Google Discloses Windows 10 S Security Flaw Despite Microsoft’s Objections

Microsoft Restructures Entire Company Around Cloud and AI, Windows Takes a Backseat
Image Courtesy: CNET

Google’s Project Zero (GPZ) researchers were behind the discovery of the Meltdown and Spectre vulnerabilities in a wide range of processors earlier this year. Now, they have announced that Microsoft’s Windows 10 S suffers from a ‘medium severity’ exploit that can potentially allow users to run arbitrary code to jailbreak what is essentially a locked-down operating system. There seems to be no remote code to exploit the flaw right now, which means potential hackers will need physical access to the devices to unlock the OS.

windows 10 s mode

The researchers say that the vulnerability stems from how Windows 10 S verifies the identity of high-privilege components. According to the highly-technical note from GPZ:

“When a .NET COM object is instantiated the CLSID passed to mscoree’s DllGetClassObject is only used to look up the registration information in HKCR. At this point … the CLSID is thrown away and the .NET object created. This has a direct impact on the class policy as it allows an attacker to add registry keys (including to HKCU) that would load an arbitrary COM visible class under one of the allowed CLSIDs. As .NET then doesn’t care about whether the .NET Type has that specific GUID you can use this to bootstrap arbitrary code execution by abusing something like DotNetToJScript”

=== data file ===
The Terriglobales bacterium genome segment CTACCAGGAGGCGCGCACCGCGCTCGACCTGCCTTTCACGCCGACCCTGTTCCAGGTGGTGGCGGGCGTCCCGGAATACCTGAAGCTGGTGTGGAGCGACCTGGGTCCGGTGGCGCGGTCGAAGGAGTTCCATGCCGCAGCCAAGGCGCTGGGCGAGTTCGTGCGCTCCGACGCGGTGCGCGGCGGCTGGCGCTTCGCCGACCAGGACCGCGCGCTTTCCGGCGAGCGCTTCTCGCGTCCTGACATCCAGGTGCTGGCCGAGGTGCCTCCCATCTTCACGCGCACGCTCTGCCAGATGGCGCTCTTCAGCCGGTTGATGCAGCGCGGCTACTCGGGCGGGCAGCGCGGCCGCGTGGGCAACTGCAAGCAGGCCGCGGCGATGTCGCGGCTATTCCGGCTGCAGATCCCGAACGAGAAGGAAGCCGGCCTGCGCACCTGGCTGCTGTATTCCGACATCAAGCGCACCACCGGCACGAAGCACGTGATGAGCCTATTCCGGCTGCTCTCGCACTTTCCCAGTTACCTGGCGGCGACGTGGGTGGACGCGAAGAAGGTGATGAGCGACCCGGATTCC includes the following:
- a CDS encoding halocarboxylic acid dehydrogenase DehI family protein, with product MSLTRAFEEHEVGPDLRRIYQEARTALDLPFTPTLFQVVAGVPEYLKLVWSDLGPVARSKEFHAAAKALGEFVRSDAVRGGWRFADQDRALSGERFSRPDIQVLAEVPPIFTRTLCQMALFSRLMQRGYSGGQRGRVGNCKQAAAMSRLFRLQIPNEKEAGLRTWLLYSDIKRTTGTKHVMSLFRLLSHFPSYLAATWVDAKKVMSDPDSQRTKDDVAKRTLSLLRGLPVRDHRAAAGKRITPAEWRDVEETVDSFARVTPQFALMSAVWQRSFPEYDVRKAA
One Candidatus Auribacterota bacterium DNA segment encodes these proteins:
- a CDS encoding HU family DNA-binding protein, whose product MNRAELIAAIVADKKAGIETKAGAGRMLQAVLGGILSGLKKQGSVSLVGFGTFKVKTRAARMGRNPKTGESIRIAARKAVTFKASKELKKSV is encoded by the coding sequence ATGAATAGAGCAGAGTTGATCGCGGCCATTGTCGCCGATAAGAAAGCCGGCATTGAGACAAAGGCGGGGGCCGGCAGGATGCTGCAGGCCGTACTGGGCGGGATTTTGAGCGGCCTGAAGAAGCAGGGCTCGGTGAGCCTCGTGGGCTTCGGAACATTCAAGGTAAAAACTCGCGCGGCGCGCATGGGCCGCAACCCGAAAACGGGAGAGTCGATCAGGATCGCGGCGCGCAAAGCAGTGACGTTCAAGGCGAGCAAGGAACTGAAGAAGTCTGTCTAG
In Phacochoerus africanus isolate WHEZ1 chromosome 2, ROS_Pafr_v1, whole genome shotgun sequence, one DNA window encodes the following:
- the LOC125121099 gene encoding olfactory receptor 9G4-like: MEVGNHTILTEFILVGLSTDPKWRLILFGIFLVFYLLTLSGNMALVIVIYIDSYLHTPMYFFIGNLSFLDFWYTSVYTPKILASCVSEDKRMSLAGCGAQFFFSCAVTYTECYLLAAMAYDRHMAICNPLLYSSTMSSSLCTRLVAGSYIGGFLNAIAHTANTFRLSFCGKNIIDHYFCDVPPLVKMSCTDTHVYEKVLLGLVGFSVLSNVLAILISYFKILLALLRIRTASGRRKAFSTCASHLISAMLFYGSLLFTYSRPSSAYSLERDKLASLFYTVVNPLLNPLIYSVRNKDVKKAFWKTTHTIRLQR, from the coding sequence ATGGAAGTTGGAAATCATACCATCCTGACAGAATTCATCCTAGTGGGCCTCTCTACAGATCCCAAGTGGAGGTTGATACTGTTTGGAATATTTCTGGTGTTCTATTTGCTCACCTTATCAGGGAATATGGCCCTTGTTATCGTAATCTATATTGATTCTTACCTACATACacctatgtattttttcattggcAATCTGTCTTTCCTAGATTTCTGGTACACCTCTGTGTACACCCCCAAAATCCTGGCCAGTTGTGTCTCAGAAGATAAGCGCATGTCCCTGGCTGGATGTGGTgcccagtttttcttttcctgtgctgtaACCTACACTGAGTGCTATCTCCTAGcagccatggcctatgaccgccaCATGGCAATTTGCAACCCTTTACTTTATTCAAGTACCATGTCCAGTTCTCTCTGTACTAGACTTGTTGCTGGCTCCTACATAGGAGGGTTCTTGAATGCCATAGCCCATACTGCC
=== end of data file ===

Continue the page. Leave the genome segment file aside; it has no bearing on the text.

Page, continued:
Interestingly, Google and Microsoft have seemingly had a bit of a falling-out over the public disclosure of the vulnerabilities. Google says it notified Microsoft about its discovery on January 19th, following which, the Redmond giant had 90-days to patch up the flaws. As it turns out, Microsoft was originally planning to release the fix as part of the May Patch Tuesday. However, Google didn’t get on board with the time-frame as that was a long way beyond its 90-day deadline.

The Redmond giant then reportedly asked for a 14-day deadline extension with a promise to roll out the patch with upcoming Redstone 4 update, but Google once again turned Microsoft down citing the lack of a specific ETA, leading to the disagreement.

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